First, we amplified filarial nematode specific sequences using different filarial nematode genus specific primers such as FL1, FL2, 12s rRNA, ITS (internal transcribed sequences). These PCR results showed four sequences showing high identity with filarial nematode sequences. >From these sequences, Onchocerca species showed the closest nucleotide similarity, therefore Onchocerca species-specific primers were used such as OVMSP2 (O. volvulus major sperm protein), NADH (nicotinamide adenine dinucleotide dehydrogenase) and 16s rRNA to confirm the exact species. Other techniques such as direct staining of paraffin sections of tick samples and nematode specific in-situ hybridization methods are also utilized to further support the presence of live filarial worms in deer ticks and revealed that larval filarial nematode indeed harbor the gut tissue of deer ticks. The significance to this co-infection is that if it is in fact tick-borne and transmittable to humans, it could explain why extensive antibiotic treatment for patients with a tick-bite history could fail. The result from these studies could provide a novel therapeutic target for our physicians to explore for those chronically ill patients with tick bite history.



Doxycycline Treatment Induces Cyst Formation In Borrelia Burgdorferi

Datar Ak****a B.S., Kaur Navroop M.S., Luecke David B.S., Bien-Aim H. Lubraine B.S., Mpoy Cedric B.S., Pabbati Namrata M.S., Sapi Eva Ph.D.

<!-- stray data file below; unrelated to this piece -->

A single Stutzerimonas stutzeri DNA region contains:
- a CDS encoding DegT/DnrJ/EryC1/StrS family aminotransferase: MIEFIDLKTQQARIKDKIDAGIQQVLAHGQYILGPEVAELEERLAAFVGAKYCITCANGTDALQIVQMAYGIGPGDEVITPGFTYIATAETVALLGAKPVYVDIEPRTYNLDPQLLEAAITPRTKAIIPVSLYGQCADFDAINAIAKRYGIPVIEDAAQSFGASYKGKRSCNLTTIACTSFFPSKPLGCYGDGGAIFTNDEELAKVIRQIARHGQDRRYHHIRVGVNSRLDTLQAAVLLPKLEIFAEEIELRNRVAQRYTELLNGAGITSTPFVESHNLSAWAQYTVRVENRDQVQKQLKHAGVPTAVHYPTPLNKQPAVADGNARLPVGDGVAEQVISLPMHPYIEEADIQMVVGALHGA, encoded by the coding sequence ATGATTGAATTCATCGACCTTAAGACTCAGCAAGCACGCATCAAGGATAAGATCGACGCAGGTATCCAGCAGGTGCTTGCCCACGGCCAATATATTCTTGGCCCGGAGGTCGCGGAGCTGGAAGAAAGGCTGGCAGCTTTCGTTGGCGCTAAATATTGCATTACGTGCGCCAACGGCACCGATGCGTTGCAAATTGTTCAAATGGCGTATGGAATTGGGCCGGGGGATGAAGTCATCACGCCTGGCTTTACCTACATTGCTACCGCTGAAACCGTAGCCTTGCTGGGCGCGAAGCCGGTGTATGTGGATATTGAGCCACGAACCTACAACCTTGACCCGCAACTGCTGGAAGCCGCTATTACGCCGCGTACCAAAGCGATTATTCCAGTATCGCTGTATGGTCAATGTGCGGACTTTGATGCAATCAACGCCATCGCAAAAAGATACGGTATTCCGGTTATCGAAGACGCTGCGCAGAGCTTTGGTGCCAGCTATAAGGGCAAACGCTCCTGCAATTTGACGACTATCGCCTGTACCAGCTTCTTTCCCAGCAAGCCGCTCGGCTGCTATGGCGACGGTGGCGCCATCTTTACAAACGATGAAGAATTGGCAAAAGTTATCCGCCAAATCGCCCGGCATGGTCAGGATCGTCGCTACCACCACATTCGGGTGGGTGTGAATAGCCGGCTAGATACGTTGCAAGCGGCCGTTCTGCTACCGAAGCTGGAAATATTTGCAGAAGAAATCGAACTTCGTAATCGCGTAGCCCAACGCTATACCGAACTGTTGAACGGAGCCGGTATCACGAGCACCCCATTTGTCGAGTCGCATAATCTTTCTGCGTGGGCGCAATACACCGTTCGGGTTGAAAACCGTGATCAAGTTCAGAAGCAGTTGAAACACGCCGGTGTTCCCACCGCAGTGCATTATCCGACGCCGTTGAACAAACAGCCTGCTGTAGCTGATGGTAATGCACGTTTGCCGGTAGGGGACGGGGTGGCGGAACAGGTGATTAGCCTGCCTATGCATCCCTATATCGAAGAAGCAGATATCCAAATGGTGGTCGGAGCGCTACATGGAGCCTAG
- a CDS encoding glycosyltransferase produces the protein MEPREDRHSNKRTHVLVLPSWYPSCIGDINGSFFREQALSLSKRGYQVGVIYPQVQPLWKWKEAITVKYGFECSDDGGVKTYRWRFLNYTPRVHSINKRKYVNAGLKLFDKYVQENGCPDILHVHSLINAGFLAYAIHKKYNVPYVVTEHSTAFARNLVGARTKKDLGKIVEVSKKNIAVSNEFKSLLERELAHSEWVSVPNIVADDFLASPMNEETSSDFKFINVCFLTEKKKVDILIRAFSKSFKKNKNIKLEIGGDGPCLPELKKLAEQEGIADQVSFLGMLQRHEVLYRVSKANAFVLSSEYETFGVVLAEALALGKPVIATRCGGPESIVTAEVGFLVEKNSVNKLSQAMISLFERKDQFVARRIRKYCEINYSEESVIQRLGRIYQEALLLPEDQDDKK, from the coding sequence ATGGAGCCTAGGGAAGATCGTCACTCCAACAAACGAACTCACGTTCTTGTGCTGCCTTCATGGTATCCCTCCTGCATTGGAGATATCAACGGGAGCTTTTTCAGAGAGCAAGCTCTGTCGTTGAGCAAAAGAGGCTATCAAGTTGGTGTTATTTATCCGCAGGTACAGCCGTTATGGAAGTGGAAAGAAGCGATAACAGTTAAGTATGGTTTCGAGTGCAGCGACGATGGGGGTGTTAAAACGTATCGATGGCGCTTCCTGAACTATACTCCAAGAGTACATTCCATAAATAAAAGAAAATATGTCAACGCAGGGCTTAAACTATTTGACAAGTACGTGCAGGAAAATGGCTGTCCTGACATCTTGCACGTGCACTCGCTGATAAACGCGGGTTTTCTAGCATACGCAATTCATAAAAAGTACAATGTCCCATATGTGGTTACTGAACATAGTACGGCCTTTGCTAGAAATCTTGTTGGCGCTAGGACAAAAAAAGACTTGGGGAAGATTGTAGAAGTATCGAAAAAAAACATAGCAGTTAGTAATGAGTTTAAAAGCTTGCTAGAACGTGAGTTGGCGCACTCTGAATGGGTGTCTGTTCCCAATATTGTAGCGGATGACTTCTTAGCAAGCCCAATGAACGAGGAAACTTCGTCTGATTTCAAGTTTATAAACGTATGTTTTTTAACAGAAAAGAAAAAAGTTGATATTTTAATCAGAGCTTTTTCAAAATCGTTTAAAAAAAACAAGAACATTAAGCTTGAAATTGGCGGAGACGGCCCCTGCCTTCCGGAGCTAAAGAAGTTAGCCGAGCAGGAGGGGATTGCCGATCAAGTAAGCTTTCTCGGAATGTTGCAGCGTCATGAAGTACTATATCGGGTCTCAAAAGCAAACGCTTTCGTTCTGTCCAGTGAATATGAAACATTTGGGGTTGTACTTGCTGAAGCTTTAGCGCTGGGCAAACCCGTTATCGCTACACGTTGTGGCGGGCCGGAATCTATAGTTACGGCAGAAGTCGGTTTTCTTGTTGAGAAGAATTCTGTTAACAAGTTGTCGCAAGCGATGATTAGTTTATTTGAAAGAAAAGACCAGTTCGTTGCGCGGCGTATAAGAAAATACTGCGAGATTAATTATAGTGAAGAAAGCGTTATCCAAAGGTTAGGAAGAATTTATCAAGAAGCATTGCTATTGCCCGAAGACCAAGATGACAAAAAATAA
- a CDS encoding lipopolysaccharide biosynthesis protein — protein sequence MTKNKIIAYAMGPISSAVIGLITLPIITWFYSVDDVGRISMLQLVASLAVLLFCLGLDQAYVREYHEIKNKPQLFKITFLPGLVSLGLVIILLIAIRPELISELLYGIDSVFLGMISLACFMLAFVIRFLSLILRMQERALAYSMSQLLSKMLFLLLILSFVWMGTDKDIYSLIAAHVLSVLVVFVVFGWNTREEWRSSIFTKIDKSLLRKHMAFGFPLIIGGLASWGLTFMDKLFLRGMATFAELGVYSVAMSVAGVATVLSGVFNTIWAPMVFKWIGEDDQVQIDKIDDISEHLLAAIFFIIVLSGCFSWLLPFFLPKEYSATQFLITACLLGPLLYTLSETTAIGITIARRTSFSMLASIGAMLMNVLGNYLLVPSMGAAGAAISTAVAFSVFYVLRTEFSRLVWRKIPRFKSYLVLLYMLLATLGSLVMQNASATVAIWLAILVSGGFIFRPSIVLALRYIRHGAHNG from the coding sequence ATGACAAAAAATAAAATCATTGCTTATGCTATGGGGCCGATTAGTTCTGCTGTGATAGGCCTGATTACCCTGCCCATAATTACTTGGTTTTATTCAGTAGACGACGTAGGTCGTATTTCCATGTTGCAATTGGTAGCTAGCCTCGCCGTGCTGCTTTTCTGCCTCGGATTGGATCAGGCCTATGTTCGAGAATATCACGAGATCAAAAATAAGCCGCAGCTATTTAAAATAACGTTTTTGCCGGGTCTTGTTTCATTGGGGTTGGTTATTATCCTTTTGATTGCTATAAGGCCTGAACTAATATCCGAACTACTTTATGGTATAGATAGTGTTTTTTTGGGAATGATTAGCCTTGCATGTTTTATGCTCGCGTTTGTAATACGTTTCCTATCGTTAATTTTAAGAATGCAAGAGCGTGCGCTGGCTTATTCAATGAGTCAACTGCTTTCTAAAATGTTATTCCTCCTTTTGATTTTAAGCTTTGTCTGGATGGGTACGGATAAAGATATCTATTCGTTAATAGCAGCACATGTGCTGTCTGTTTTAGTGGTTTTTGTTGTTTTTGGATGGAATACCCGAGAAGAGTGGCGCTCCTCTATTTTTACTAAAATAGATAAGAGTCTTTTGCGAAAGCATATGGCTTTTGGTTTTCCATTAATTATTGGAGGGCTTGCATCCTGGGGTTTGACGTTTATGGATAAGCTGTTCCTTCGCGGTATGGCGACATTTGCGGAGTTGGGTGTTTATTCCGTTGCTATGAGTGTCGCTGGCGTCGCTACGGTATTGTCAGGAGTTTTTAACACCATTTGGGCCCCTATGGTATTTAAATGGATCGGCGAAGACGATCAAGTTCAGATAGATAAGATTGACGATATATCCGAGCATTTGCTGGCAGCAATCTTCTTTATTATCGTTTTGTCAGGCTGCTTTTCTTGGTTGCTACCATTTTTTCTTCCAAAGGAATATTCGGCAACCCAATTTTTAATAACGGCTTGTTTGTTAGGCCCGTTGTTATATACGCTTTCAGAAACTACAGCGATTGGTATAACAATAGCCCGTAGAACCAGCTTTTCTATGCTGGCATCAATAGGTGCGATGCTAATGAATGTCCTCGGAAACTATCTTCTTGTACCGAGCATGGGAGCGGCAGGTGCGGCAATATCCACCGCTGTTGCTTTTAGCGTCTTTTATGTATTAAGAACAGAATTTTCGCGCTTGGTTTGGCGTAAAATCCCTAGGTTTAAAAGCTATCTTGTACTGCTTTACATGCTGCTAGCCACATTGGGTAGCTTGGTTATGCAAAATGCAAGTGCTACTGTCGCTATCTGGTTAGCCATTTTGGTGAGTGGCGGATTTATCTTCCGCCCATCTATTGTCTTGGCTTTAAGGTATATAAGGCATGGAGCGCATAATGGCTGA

Lyme and Tick-borne Diseases Research Group, Department of Biology and Environmental Sciences, University of New Haven, West Haven, CT 06516 USA

Lyme disease is caused by infection with the spirochete Borrelia burgdorferi and is transmitted to humans by tick bites of the genus Ixodes. The primary treatment for Lyme disease is tetracyclines such as doxycycline. However, recent clinical studies show very little improvement rate for Lyme disease patients after using doxycycline, even for years. One possible explanation for this observation is that B. burgdorferi can change from their vegetative spirochete form into a cystic form after exposure to antibiotics. In this study, we tested effectiveness of doxycycline on the various morphological forms of B. burgdorferi in vitro at different concentrations (concentrations > 25 µg/ml, which is the minimum bactericidal concentration of doxycycline).